As empty-nesters with kids and grandkids spread out across the country, we generally have low-key Thanksgivings at our house. It is usually just me, my wife, and the turkey. And two hopeful dogs. On occasion, local family members may drift by for dessert. In a way, I miss those days when we would host a houseful of people. I especially miss the night before when I would savor the upcoming four-day weekend and settle in Wednesday night to watch the original Planet of the Apes. I admit it’s a dumb tradition, but it’s mine.
Rick Moran pointed out earlier in the week that the average cost of a Thanksgiving dinner this year is expected to spike about 20%. Inflation is hammering everyone, starting at the farm and going directly to your table. But you already know that you are paying more for less for everything, so the prospect of a pricier Thanksgiving was probably something you hoped you could avoid but expected anyway.
Normally, around this time of the year, people start to think about the less fortunate more than usual and tend to boost their donations a little bit more. However, as the shadow of unemployment continues to grow, and with the price of everything from eggs to energy showing no signs of coming down any time soon, people are struggling like never before in recent memory. Matt Margolis had a piece about how some people are thinking of canceling Thanksgiving altogether this year because of cost concerns. On the face of it, that is not the worst thing that could happen in the course of history. And of course, there are those who would say that it is about time that the middle and upper classes felt the strain of economic hardship. I won’t touch on how Thanksgiving is a racist holiday for colonizers. We’ve been getting that lecture for years now.
But thanks to the pandemic and now inflation, more and more people are relying on food banks. The website Tasting Table quoted Zuani Villarreal, senior director of communications at Feeding America, as stating that 80% of food banks across the nation are seeing either consistent traffic or a spike in people who need help. And people are giving less as well. The site says that, according to Christopher Tan, who is the president and CEO of the Foodbank of Southeastern Virginia and the Eastern Shore, online grocery shopping means that people are buying less food and have less to give. While that can be construed as just being a trend that arose during the pandemic, keep in mind that with less money to spend, people cannot afford to donate.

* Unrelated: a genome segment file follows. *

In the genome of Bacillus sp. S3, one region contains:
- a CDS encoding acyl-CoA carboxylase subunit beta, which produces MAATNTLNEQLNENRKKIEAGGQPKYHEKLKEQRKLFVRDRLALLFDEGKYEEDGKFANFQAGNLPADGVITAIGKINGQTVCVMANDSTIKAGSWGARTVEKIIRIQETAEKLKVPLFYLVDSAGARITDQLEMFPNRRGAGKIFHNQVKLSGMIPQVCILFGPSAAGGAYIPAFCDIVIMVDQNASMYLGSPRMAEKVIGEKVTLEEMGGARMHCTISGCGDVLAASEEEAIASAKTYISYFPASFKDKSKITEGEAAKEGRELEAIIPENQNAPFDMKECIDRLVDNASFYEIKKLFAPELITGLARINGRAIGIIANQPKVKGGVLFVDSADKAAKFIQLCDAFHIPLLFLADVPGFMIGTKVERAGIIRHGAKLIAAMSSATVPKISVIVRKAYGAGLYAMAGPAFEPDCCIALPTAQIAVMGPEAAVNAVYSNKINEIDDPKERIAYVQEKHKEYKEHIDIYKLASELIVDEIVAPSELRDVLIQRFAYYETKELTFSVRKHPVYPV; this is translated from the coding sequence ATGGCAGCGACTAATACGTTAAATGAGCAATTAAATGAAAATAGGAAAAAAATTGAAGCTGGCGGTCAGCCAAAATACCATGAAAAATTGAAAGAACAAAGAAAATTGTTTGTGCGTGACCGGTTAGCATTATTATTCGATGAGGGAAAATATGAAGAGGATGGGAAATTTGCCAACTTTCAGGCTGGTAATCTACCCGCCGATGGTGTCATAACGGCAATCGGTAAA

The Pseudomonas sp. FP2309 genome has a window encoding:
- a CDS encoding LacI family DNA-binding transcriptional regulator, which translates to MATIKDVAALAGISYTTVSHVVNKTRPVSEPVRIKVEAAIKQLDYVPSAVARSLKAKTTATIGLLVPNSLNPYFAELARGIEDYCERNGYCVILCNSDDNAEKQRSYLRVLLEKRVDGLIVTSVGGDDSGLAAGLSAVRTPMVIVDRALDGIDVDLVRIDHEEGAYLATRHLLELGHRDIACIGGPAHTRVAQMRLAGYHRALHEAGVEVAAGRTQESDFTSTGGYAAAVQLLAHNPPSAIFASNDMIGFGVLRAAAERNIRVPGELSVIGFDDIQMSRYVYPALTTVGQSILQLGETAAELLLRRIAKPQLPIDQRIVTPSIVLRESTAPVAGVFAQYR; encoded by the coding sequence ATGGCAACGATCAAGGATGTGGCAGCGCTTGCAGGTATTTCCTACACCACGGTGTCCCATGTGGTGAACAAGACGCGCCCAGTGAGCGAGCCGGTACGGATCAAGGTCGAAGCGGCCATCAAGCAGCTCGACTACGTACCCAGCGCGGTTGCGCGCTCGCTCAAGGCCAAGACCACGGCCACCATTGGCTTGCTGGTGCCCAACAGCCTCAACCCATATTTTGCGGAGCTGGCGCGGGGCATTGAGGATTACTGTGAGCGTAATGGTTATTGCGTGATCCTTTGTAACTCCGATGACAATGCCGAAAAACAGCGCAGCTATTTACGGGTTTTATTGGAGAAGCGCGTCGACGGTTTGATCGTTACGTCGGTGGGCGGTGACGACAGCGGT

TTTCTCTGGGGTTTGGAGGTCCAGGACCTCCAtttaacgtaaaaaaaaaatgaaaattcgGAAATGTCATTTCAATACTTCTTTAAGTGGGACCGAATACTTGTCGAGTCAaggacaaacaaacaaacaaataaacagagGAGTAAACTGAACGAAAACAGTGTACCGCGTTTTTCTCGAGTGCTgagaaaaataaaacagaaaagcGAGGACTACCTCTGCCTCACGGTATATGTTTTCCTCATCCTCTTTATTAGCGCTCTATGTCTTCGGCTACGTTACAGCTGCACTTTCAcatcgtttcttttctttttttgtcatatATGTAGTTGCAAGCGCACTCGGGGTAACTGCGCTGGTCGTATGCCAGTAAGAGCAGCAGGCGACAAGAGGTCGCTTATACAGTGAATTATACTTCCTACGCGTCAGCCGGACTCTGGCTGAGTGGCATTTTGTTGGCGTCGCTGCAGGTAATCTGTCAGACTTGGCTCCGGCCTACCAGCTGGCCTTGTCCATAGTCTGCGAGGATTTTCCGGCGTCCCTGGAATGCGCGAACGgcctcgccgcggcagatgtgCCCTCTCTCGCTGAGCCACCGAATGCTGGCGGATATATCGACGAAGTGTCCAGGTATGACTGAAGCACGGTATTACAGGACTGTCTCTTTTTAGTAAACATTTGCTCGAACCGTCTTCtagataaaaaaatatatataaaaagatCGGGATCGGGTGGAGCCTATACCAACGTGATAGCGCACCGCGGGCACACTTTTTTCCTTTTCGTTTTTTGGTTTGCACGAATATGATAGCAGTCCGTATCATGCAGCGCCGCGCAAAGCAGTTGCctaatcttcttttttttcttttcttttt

In Salt Lake City, Fox13 reported that Shawn Clay, who runs the Salt Lake City Mission, said that they are getting ready to feed over 85,000 people this holiday and that “We find people struggling that weren’t struggling before. We got people coming to our food pantry that have never been to food pantries before.” He explained that charity is seeing the working poor and even people from “good zip codes.” He describes them as people who have fallen on hard times with the cost of living skyrocketing. But Clay also added that people are still trying to donate, even if it is a single can of food.
Some will say, “It’s about time those people found out what it is like.” But if even the middle class is turning to food banks, that is an indicator of just how poorly the economy is being managed from the price of fuel to the price of food. And it also means that there is less to share. One does not solve poverty or grow a country by creating more poor people. One only exacerbates existing problems by doing that. But not to worry, the president has told us that the economy is “strong as hell” and that the inflation we are experiencing is only a transitory problem. So everything should be fine by Christmas, right? New Years? How about Groundhog Day? Next Fourth of July? Well, the administration may have to get back to us on that.
One thing is for sure: at the Thanksgiving table at the White House or in Delaware, wherever Biden is celebrating, and at the tables of all of his cabinet members, media stars, and other members of the wealthy woke, there will be plenty to eat. And they won’t give a passing thought to the growing ranks of those who have fallen on the aforementioned hard times.